“The culture of shame is driven by fear, blame, and disconnection, and it is often a powerful incubator for issues like perfectionism, stereotyping, gossiping, and addiction.” – Brené Brown
I can still remember the first time I opened up to a friend about my anxiety. It had been two years of searching for solutions on my own, trying to look like I had it all together on social media while feeling like I was slowly unraveling on the inside. When I told him, over coffee after a night of especially awful sleep, it was the first time I’d admitted to anyone that I wasn’t okay.
And the first thing he said? “Me too.”
Renowned vulnerability researcher Brené Brown wrote: “One of the greatest barriers to connection is the cultural importance we place on ‘going it alone.’ Somehow we’ve come to equate success with not needing anyone. Many of us are willing to extend a helping hand, but we’re very reluctant to reach out for help when we need it ourselves. It’s as if we’ve divided the world into ‘those who offer help’ and ‘those who need help.’” We’ve created a culture where it isn’t always safe to admit the ways we’re struggling. And by doing so, we’ve made anyone who struggles less safe.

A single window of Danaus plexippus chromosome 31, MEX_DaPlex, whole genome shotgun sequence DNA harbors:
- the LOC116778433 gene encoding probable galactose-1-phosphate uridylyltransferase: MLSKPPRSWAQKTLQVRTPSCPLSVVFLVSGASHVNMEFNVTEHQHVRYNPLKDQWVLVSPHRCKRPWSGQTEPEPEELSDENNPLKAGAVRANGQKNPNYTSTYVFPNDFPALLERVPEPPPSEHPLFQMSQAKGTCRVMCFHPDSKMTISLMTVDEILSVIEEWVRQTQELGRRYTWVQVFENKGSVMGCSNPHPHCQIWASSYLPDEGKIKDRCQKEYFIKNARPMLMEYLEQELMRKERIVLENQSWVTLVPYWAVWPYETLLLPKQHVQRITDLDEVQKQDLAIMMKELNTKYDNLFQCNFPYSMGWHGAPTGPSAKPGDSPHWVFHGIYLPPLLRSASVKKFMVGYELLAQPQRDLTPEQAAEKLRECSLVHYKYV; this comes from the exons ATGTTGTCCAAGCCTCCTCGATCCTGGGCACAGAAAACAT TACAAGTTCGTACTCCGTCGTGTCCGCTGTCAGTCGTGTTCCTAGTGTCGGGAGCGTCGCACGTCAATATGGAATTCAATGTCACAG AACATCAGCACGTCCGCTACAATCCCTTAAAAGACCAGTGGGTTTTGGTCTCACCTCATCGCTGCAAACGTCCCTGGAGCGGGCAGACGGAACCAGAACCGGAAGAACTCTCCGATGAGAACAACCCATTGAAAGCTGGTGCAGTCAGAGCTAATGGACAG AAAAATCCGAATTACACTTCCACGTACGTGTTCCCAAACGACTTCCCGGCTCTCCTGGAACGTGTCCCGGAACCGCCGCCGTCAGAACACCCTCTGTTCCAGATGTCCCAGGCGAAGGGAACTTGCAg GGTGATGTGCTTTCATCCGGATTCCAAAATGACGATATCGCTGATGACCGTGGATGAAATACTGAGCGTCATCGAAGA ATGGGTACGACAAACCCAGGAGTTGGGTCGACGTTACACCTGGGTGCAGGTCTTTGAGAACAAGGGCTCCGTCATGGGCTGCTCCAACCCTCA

Here at Joi, our core mission is to make the conversation about mental health so normal, so part of our everyday vocabulary that we never hesitate to ask for the help we need as soon as we need it. Because forging those connections REALLY matters. And taking advantage of the natural resources available that help us live well with anxiety, sleep better, and stay healthy should be something we’re PROUD of, not something we have to hide.
Since that first conversation, talking about my own experience with anxiety has become my new normal. And I can’t count the number of times I’ve shared my story with someone only to find out that they have a story of their own to share. After all, with over 40 million Americans living with anxiety, it’s not hard to find a friend who knows what you’ve been through.
We’re better together. Let’s start sharing our stories and help each other get well.